Criminals, however, as it often seems, are very adroit at keeping up with sophisticated technologies. This is nowhere more apparent than on the issue of identity fraud. Reporting is varied, but, financially, identity fraud costs the country somewhere between $1 billion and $6 billion every year. It also has, as I have said before, serious implications for national security. The capacity to build fake identities is available, and reports show that many criminals are using it. A 2003 news article entitled ‘Passport to fraud’ highlighted a number of instances of identity fraud and the increasing problem it is creating for our society. The Australian Federal Police raided a Sydney house and found a number of complete identity packages, including birth certificates, tax office group certificates, Australia Post forms and templates for bank statements and council rate notices—all legal proof of identity documents. It has also discussed the availability of fake identification on websites, including foreign passports which are recognised under Australian laws as official proof of identity documents. A rudimentary search of some of these sites shows that they are still operating by hiding behind disclaimers and novelty tags. Recent newspaper reports into identity theft have described it as ‘more than simply stealing a credit card or details, and can lead to scammers applying for cards in another person’s name’. ACCC deputy chair Louise Sylvan was recently quoted as saying:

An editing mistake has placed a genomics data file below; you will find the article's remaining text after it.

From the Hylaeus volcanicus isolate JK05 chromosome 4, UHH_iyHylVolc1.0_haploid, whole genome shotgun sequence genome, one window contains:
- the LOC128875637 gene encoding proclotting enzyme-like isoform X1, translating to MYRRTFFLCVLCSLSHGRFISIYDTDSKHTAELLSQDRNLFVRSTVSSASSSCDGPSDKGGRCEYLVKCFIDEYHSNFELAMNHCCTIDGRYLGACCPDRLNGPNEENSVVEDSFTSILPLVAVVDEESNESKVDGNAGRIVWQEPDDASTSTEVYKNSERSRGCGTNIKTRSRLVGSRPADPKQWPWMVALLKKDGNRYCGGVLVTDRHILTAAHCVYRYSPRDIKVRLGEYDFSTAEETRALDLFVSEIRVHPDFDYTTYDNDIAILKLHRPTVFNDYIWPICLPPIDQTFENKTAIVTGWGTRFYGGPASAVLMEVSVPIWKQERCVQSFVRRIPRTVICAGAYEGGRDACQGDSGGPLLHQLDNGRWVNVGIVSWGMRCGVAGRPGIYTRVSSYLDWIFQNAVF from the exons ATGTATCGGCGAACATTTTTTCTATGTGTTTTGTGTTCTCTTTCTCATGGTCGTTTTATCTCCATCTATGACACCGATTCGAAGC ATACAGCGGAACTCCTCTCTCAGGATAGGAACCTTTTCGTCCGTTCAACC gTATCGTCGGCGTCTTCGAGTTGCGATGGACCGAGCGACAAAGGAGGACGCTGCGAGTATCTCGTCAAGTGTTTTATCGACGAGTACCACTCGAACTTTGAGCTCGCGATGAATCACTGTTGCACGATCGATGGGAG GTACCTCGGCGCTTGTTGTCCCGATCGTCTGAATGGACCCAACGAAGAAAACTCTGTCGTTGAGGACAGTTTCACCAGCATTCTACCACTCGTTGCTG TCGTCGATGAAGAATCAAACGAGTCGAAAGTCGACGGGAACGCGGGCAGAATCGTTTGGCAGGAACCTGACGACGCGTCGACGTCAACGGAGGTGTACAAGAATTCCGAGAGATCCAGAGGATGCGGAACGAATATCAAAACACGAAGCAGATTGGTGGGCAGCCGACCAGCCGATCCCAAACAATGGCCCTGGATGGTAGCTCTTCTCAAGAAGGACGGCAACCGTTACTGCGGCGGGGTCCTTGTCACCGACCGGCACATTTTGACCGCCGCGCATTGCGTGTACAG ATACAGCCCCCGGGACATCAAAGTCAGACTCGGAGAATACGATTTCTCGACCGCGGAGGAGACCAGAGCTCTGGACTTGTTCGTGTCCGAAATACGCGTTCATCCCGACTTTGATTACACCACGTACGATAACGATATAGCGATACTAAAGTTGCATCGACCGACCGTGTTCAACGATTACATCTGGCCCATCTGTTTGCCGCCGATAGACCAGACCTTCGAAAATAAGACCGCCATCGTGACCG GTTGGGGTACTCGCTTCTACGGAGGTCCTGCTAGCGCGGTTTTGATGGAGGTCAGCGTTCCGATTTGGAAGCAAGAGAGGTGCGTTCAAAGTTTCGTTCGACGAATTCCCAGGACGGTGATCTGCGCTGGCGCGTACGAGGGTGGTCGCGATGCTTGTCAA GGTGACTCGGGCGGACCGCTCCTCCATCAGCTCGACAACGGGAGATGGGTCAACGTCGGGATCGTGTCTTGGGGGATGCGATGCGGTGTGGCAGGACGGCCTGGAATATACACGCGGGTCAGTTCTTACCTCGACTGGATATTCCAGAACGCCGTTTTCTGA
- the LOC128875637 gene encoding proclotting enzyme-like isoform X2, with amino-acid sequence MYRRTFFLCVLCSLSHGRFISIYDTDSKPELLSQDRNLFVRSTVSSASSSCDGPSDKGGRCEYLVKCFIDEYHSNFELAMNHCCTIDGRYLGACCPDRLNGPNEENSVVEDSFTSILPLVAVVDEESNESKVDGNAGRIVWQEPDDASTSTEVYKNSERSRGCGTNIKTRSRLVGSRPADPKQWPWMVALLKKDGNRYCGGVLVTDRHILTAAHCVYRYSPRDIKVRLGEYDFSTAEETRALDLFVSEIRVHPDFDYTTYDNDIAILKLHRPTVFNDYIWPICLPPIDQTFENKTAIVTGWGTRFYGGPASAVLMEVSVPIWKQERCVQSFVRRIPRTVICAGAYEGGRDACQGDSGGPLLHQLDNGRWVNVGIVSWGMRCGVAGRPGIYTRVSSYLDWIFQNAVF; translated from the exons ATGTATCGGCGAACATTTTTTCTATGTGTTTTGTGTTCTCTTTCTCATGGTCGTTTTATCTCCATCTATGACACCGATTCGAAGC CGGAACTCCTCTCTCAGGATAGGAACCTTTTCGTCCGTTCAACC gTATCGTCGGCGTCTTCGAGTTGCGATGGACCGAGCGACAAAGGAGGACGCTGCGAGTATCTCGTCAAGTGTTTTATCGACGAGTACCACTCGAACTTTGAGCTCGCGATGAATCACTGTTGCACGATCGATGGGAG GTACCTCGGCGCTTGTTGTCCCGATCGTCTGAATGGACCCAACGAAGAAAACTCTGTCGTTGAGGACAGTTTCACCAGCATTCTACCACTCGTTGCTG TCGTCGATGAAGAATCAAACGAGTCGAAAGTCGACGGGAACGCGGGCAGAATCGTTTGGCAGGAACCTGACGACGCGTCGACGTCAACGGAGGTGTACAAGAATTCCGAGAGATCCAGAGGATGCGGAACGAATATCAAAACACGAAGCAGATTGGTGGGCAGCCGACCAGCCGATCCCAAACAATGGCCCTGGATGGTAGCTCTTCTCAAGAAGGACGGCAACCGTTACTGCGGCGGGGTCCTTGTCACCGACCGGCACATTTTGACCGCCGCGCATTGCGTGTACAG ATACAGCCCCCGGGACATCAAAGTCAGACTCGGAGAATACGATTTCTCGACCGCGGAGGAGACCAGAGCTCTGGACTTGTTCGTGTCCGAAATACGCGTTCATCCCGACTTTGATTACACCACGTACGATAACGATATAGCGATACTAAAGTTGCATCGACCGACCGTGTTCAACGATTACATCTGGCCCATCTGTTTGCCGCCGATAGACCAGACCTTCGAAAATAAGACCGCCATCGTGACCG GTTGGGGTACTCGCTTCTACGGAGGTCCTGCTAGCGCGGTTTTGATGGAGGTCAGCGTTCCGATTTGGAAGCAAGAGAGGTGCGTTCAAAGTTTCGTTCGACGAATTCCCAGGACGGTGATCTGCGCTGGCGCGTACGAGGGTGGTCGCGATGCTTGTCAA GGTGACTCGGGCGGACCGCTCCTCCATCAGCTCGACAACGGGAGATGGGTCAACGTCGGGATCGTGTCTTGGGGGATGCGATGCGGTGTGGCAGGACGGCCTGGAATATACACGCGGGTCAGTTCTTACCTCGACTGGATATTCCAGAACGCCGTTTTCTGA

Scams are not just sent to people to extract money. In many cases, they are sent with the intention of collecting enough information to steal your identity.
In March this year in an article entitled ‘Data is heroin to criminals’ Australian Federal Police Commissioner Mick Keelty revealed that the AFP had recently dismantled an Indian identity crime syndicate operating in Melbourne and Sydney. This issue is so concerning that the AFP is reportedly planning to open an office in India later this year to help fight identity theft. Mr Keelty is further quoted as saying: